Danish drugmaker H Lundbeck has launched its schizophrenia drug Serdolect (sertindole) in Estonia, its first European market.

Although first introduced in 1996, sertindole was voluntarily withdrawn from markets around the world two years later after it was linked to cardiac arrhythmias and cardiac arrests. Lundbeck continued to carry out clinical trials of the drug, and says it now has data on more than 17,000 patients who have received the drug which support its safety.

In 2002, a European Medicines Agency’s advisory committee recommended that sertindole could return to the market, on the basis of new clinical data but also new safeguards including a dose reduction from 24mg to 20mg once-daily, more stringent warnings on labelling and extensive requirements for patients to undergo ECG monitoring before and during treatment.

A spokesman for Lundbeck said that these safeguards have been taken into account, and Serdolect was approved last April by the European Medicines Agency with a dose range of 16mg-20mg, carries a warning on the label that it can cause QT elevations (a marker for cardiovascular risk) and patients receiving the drug will be monitored using ECG testing.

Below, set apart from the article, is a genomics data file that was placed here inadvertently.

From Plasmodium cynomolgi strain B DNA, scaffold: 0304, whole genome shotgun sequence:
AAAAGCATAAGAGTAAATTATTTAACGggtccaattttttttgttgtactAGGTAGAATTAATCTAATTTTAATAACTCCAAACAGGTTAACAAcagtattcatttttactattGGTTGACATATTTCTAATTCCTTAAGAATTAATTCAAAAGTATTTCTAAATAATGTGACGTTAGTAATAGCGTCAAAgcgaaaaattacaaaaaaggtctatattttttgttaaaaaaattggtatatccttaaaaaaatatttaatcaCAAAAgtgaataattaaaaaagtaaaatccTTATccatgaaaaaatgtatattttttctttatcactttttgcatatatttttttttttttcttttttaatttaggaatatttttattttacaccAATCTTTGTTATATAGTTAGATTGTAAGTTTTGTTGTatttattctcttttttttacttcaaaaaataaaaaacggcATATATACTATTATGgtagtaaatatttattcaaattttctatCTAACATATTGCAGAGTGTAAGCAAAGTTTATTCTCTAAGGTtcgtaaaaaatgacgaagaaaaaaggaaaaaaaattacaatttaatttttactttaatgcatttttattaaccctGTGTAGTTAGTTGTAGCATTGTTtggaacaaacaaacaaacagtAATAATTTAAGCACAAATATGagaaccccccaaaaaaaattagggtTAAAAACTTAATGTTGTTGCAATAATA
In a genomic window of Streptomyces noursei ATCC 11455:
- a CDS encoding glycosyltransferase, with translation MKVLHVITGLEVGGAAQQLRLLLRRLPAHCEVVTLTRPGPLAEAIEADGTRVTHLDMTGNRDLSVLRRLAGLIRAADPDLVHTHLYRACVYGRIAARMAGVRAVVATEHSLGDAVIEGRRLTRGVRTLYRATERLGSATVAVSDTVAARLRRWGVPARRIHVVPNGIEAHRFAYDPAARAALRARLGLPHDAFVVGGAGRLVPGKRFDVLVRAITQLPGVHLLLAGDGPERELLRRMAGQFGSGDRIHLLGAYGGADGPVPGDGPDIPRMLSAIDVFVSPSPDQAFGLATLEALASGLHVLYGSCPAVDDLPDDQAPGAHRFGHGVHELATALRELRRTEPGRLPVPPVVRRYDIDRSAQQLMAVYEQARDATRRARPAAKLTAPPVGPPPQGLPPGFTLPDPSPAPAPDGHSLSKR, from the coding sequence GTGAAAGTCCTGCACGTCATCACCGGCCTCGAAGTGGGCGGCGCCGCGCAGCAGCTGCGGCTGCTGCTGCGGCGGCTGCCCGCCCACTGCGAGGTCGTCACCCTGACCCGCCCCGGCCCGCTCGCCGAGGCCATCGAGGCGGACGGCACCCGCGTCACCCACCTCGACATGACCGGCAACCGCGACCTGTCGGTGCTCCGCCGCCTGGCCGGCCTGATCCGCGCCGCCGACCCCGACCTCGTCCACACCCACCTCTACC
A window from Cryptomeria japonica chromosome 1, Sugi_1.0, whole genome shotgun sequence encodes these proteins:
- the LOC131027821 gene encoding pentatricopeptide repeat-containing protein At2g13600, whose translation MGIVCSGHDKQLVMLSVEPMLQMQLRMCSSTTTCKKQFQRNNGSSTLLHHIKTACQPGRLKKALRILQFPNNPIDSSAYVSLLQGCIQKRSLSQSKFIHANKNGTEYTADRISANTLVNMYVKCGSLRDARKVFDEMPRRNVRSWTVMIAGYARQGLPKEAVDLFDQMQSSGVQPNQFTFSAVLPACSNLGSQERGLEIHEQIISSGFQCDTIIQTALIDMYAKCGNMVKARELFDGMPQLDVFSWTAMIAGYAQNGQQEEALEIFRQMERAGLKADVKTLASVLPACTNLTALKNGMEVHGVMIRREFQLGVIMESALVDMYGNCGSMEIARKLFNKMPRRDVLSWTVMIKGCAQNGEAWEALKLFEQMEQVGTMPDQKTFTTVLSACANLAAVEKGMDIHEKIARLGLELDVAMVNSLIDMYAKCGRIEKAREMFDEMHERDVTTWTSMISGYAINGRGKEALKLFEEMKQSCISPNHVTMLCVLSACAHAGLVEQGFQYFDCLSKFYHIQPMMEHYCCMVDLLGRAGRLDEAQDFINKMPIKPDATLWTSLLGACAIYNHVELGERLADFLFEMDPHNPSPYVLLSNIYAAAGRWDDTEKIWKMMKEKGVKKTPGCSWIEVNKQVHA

The significance of these restrictions on Serdolect’s marketing potential remains to be seen, but a link to QT elevations has not proved a major problem for another schizophrenia drug, Pfizer’s Geodon (ziprasidone). This agent was launched in 2001 in the USA and, while it has not achieved the blockbuster status of the leading antipsychotic brands, such as Eli Lilly’s Zyprexa (olanzapine) and Johnson & Johnson’s Risperdal (risperidone), has seen its sales growth accelerate of late, rising 22% to $148 million in the third quarter of 2005.

Lundbeck also noted that it remains in discussions with the US Food and Drug Administration (FDA) about seeking approval for Serdolect there, and expects to provide an update on that within the next six months. The product was formerly licensed to Abbott Laboratories in the USA, but Lundbeck regained worldwide rights after Abbott withdrew its marketing application for the drug in 1998.